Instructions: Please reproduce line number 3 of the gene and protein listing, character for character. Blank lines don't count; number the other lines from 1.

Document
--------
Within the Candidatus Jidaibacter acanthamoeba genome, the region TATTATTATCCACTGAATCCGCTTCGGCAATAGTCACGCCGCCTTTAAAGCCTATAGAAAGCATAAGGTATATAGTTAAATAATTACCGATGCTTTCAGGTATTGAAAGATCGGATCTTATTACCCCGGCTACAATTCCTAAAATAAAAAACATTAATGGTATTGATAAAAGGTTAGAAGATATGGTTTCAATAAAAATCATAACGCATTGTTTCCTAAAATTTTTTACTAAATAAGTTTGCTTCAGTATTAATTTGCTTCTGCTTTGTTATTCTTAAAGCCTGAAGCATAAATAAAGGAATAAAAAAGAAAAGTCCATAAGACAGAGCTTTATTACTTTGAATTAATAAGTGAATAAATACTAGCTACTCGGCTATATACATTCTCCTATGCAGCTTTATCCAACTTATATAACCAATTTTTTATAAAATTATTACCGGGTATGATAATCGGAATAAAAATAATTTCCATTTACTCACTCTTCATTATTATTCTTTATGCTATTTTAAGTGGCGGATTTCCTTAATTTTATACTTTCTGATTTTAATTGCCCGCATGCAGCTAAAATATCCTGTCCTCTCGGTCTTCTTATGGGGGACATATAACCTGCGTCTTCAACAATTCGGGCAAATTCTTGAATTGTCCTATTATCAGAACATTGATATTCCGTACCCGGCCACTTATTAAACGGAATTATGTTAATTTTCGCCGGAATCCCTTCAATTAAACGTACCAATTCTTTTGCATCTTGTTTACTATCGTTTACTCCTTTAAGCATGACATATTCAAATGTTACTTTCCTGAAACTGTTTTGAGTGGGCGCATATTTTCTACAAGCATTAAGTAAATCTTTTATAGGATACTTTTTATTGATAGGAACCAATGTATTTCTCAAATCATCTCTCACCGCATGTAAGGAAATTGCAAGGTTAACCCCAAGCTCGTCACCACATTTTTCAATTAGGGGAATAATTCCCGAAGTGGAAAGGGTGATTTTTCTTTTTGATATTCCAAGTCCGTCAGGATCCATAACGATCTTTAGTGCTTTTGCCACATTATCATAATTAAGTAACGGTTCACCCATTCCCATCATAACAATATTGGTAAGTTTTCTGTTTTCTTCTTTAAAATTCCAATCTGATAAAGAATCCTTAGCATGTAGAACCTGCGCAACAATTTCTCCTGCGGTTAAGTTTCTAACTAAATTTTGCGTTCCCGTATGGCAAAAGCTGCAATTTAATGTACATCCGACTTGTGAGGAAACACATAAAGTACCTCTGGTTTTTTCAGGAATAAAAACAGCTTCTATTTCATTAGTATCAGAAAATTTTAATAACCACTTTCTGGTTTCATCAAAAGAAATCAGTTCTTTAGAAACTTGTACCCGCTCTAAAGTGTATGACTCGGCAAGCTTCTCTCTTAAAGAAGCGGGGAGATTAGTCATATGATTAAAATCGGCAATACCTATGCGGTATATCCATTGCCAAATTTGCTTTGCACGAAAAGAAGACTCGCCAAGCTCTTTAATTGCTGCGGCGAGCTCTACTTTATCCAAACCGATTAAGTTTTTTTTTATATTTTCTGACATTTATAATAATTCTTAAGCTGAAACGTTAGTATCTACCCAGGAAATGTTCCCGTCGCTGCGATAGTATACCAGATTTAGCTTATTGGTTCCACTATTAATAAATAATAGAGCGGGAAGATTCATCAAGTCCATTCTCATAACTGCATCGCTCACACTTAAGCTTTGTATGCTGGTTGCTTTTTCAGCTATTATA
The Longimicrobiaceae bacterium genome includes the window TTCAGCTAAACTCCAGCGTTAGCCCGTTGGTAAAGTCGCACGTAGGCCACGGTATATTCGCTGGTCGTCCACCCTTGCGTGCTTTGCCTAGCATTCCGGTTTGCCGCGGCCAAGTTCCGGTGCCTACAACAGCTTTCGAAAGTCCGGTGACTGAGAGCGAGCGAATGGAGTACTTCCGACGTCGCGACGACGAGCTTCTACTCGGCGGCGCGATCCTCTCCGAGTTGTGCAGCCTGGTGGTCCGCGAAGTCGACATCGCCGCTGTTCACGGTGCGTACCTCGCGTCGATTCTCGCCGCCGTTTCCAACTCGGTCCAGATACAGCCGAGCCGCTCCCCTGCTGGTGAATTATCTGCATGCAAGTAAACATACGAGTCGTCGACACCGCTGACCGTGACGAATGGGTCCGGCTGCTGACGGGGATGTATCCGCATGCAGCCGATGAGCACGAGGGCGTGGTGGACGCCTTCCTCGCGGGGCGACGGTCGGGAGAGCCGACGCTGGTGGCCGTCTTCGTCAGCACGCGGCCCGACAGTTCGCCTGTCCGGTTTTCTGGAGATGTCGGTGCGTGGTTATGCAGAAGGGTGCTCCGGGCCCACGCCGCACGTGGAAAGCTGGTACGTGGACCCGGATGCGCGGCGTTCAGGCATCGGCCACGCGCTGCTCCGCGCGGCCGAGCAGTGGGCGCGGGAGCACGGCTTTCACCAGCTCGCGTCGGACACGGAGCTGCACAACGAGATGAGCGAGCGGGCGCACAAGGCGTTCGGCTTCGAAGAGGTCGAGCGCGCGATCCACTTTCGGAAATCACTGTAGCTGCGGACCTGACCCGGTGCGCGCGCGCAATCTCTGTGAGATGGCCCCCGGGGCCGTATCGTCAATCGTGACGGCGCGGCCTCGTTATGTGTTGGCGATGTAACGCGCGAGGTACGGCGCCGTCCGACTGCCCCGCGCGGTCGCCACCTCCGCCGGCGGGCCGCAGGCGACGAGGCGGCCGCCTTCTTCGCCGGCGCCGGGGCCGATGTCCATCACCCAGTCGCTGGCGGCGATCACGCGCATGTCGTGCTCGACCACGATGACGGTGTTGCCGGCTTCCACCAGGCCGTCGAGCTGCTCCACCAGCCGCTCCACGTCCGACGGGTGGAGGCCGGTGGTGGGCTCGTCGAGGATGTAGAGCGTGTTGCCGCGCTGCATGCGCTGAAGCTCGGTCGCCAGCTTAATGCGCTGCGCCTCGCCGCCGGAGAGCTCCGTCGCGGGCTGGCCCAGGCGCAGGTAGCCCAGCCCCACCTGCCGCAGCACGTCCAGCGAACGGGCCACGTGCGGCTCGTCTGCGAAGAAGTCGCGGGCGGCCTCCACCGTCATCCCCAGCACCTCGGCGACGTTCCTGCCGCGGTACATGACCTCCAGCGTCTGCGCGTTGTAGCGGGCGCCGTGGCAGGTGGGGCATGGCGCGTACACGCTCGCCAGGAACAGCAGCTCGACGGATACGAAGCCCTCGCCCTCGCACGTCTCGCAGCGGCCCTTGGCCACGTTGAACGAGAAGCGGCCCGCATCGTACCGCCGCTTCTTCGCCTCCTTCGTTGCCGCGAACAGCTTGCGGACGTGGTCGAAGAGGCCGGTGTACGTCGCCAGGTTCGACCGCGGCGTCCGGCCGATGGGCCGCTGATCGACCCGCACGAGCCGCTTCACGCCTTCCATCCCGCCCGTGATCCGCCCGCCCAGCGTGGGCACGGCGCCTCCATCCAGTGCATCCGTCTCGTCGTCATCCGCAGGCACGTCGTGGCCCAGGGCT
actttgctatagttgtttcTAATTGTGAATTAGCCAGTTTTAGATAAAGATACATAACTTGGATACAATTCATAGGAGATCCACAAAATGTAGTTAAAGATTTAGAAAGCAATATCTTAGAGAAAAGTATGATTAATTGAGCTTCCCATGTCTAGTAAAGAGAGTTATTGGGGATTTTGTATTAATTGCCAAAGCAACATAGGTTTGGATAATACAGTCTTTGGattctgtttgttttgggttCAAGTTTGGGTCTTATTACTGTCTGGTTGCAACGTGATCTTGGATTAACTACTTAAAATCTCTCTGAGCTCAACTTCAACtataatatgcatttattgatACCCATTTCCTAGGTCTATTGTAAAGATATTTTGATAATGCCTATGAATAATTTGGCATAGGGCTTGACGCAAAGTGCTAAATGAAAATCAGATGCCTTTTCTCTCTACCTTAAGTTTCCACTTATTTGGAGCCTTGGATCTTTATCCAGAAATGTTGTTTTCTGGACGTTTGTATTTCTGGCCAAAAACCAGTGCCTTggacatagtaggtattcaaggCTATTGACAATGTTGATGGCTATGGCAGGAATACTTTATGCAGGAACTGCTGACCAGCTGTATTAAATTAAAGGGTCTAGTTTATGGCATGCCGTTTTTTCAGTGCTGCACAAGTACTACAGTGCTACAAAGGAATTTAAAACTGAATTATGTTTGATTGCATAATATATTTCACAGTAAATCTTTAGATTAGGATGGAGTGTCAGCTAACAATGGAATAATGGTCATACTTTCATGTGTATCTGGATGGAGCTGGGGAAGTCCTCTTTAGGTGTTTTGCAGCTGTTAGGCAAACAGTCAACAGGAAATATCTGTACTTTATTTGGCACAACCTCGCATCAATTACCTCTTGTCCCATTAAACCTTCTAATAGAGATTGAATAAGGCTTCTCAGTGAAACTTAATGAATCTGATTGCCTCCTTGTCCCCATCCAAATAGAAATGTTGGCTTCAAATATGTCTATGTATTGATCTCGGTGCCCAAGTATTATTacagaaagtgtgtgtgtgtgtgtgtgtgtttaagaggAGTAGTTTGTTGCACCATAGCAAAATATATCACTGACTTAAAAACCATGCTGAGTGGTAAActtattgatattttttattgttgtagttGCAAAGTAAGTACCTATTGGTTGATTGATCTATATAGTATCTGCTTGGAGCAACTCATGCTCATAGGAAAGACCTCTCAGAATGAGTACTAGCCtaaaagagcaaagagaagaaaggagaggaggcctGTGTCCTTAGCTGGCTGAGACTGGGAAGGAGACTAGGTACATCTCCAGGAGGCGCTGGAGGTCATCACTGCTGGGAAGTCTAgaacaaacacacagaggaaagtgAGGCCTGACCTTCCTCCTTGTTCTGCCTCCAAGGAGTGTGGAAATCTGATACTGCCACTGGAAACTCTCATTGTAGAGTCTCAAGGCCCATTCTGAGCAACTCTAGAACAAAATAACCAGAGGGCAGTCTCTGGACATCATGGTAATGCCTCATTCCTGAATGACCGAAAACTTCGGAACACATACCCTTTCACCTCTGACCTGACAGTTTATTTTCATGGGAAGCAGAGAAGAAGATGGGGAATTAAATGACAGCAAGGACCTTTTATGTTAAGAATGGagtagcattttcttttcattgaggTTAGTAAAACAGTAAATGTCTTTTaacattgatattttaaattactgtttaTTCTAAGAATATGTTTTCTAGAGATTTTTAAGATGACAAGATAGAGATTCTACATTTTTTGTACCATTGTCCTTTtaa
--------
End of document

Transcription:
actttgctatagttgtttcTAATTGTGAATTAGCCAGTTTTAGATAAAGATACATAACTTGGATACAATTCATAGGAGATCCACAAAATGTAGTTAAAGATTTAGAAAGCAATATCTTAGAGAAAAGTATGATTAATTGAGCTTCCCATGTCTAGTAAAGAGAGTTATTGGGGATTTTGTATTAATTGCCAAAGCAACATAGGTTTGGATAATACAGTCTTTGGattctgtttgttttgggttCAAGTTTGGGTCTTATTACTGTCTGGTTGCAACGTGATCTTGGATTAACTACTTAAAATCTCTCTGAGCTCAACTTCAACtataatatgcatttattgatACCCATTTCCTAGGTCTATTGTAAAGATATTTTGATAATGCCTATGAATAATTTGGCATAGGGCTTGACGCAAAGTGCTAAATGAAAATCAGATGCCTTTTCTCTCTACCTTAAGTTTCCACTTATTTGGAGCCTTGGATCTTTATCCAGAAATGTTGTTTTCTGGACGTTTGTATTTCTGGCCAAAAACCAGTGCCTTggacatagtaggtattcaaggCTATTGACAATGTTGATGGCTATGGCAGGAATACTTTATGCAGGAACTGCTGACCAGCTGTATTAAATTAAAGGGTCTAGTTTATGGCATGCCGTTTTTTCAGTGCTGCACAAGTACTACAGTGCTACAAAGGAATTTAAAACTGAATTATGTTTGATTGCATAATATATTTCACAGTAAATCTTTAGATTAGGATGGAGTGTCAGCTAACAATGGAATAATGGTCATACTTTCATGTGTATCTGGATGGAGCTGGGGAAGTCCTCTTTAGGTGTTTTGCAGCTGTTAGGCAAACAGTCAACAGGAAATATCTGTACTTTATTTGGCACAACCTCGCATCAATTACCTCTTGTCCCATTAAACCTTCTAATAGAGATTGAATAAGGCTTCTCAGTGAAACTTAATGAATCTGATTGCCTCCTTGTCCCCATCCAAATAGAAATGTTGGCTTCAAATATGTCTATGTATTGATCTCGGTGCCCAAGTATTATTacagaaagtgtgtgtgtgtgtgtgtgtgtttaagaggAGTAGTTTGTTGCACCATAGCAAAATATATCACTGACTTAAAAACCATGCTGAGTGGTAAActtattgatattttttattgttgtagttGCAAAGTAAGTACCTATTGGTTGATTGATCTATATAGTATCTGCTTGGAGCAACTCATGCTCATAGGAAAGACCTCTCAGAATGAGTACTAGCCtaaaagagcaaagagaagaaaggagaggaggcctGTGTCCTTAGCTGGCTGAGACTGGGAAGGAGACTAGGTACATCTCCAGGAGGCGCTGGAGGTCATCACTGCTGGGAAGTCTAgaacaaacacacagaggaaagtgAGGCCTGACCTTCCTCCTTGTTCTGCCTCCAAGGAGTGTGGAAATCTGATACTGCCACTGGAAACTCTCATTGTAGAGTCTCAAGGCCCATTCTGAGCAACTCTAGAACAAAATAACCAGAGGGCAGTCTCTGGACATCATGGTAATGCCTCATTCCTGAATGACCGAAAACTTCGGAACACATACCCTTTCACCTCTGACCTGACAGTTTATTTTCATGGGAAGCAGAGAAGAAGATGGGGAATTAAATGACAGCAAGGACCTTTTATGTTAAGAATGGagtagcattttcttttcattgaggTTAGTAAAACAGTAAATGTCTTTTaacattgatattttaaattactgtttaTTCTAAGAATATGTTTTCTAGAGATTTTTAAGATGACAAGATAGAGATTCTACATTTTTTGTACCATTGTCCTTTtaa